Uterotonic drugs for the prevention of postpartum haemorrhage: a cost-effectiveness analysis

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Abstract

Objective
The objective of this study is to estimate the relative cost-effectiveness for the full range of uterotonic drugs available for preventing postpartum haemorrhage (PPH).

Methods
A model-based economic evaluation was constructed using effectiveness data from a network meta-analysis, and supplemented by the literature. A UK National Health Service (NHS) perspective was adopted for the analysis which is based on UK costs from published sources. The primary outcome measure is cost per case of PPH avoided (≥500mL blood loss), with secondary outcome measures of cost per case of severe PPH avoided (≥1000mL) and cost per major outcome (surgery) averted also being analysed.

Results
Carbetocin is shown to be the most effective strategy. Excluding adverse events, ‘ergometrine plus oxytocin’ was shown to be the least costly strategy. The incremental cost-effectiveness ratio for prevention of PPH with carbetocin compared to prevention with ‘ergometrine plus oxytocin’ was £1,889 per case of PPH ≥ 500mL avoided; £30,013 per case of PPH ≥ 1000mL avoided; and £1,172,378 per major outcome averted.

Including adverse events in the analysis showed oxytocin to be the least costly strategy. The incremental cost-effectiveness ratio for prevention of PPH with carbetocin compared to prevention with oxytocin was £928 per case of PPH ≥ 500mL avoided; £22,900 per case of PPH ≥ 1000mL avoided; and £894,514 per major outcome averted.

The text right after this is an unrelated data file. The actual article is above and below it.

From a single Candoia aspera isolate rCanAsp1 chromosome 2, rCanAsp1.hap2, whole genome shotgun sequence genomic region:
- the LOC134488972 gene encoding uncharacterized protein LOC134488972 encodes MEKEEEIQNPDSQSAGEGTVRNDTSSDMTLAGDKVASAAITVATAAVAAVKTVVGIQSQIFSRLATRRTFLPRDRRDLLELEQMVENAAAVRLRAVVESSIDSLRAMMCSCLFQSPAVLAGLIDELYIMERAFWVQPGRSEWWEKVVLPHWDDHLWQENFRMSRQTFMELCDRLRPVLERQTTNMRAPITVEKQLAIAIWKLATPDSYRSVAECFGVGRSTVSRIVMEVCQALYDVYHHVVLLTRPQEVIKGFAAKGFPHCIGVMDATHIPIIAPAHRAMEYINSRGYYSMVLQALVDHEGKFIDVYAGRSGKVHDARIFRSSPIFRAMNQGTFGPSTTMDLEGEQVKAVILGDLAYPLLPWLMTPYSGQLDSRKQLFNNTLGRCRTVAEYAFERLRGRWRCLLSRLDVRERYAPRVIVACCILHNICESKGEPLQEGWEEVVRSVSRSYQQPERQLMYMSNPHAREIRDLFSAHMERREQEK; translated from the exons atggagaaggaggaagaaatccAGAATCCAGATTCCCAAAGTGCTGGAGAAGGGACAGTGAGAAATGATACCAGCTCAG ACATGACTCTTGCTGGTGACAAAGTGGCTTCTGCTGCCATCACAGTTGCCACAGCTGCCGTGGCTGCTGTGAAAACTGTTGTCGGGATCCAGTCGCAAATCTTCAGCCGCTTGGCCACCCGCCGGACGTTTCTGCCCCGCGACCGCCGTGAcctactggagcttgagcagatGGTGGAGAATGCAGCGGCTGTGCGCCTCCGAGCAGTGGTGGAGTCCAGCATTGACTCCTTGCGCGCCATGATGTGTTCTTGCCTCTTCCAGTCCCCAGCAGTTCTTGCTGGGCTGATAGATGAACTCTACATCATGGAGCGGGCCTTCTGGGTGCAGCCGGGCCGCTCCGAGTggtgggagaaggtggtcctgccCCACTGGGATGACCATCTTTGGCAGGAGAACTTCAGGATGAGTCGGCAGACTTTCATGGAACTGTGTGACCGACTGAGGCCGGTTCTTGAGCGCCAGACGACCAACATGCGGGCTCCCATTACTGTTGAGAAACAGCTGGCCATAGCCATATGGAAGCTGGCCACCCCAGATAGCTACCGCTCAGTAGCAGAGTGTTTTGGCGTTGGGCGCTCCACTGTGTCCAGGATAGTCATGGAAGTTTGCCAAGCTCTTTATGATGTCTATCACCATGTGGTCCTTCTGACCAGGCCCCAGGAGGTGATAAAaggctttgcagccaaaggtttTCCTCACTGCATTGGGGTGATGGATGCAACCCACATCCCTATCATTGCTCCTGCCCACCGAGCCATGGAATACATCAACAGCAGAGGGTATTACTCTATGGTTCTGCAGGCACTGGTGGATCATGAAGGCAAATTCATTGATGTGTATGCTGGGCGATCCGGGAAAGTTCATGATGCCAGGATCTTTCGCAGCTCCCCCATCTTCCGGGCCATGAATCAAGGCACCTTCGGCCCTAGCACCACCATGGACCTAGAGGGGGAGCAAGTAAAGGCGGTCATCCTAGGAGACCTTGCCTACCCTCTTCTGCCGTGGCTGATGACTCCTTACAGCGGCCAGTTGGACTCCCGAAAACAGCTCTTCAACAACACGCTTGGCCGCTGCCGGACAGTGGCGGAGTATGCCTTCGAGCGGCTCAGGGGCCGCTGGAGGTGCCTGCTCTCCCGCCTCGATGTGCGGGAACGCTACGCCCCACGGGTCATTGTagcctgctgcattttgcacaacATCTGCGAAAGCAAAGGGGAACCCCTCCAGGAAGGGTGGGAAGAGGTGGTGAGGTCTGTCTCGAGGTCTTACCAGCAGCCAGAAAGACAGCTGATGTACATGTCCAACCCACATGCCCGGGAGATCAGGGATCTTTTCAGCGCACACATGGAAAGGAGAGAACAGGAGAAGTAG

Conclusion
The results suggest carbetocin, oxytocin and ‘ergometrine plus oxytocin’ could all be favourable options for being the most cost-effective strategy for preventing PPH. Carbetocin could be the preferred choice, especially if the price of carbetocin decreased. Mixed findings mean a clear-cut conclusion cannot be made as to which uterotonic is the most cost-effective. Future research should focus on collecting more robust evidence on the probability of suffering adverse events from the uterotonic drugs, and on adapting the model for low and middle income countries.

Key Points for Decision Makers
1. This cost-effectiveness analysis is the first analysis to analyse the relative cost-effectiveness for the full range of uterotonic drugs available for preventing postpartum haemorrhage.
2. The results of this paper show carbetocin, oxytocin and ‘ergometrine plus oxytocin’ to all be favourable options for the prevention of postpartum haemorrhage.
3. A small decrease in the price of carbetocin could make it the preferred uterotonic for preventing postpartum haemorrhage.

Details

Original languageEnglish
Pages (from-to)1-14
JournalPharmacoEconomics
Publication statusPublished - 30 Nov 2018